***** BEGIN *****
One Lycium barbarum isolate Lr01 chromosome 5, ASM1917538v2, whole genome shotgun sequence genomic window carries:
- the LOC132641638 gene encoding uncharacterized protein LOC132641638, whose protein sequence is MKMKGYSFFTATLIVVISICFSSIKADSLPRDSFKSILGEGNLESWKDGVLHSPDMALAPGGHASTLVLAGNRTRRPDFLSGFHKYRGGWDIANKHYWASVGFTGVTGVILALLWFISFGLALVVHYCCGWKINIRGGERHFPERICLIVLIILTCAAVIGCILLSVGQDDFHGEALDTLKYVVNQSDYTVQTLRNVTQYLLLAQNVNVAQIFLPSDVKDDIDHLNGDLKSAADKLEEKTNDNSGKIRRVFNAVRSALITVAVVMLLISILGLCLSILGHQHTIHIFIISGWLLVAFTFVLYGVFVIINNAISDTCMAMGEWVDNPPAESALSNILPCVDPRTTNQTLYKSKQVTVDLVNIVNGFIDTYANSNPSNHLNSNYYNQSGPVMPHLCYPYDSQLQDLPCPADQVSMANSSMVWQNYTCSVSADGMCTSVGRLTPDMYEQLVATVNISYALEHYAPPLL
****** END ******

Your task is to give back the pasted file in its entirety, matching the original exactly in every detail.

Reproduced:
One Lycium barbarum isolate Lr01 chromosome 5, ASM1917538v2, whole genome shotgun sequence genomic window carries:
- the LOC132641638 gene encoding uncharacterized protein LOC132641638, whose protein sequence is MKMKGYSFFTATLIVVISICFSSIKADSLPRDSFKSILGEGNLESWKDGVLHSPDMALAPGGHASTLVLAGNRTRRPDFLSGFHKYRGGWDIANKHYWASVGFTGVTGVILALLWFISFGLALVVHYCCGWKINIRGGERHFPERICLIVLIILTCAAVIGCILLSVGQDDFHGEALDTLKYVVNQSDYTVQTLRNVTQYLLLAQNVNVAQIFLPSDVKDDIDHLNGDLKSAADKLEEKTNDNSGKIRRVFNAVRSALITVAVVMLLISILGLCLSILGHQHTIHIFIISGWLLVAFTFVLYGVFVIINNAISDTCMAMGEWVDNPPAESALSNILPCVDPRTTNQTLYKSKQVTVDLVNIVNGFIDTYANSNPSNHLNSNYYNQSGPVMPHLCYPYDSQLQDLPCPADQVSMANSSMVWQNYTCSVSADGMCTSVGRLTPDMYEQLVATVNISYALEHYAPPLL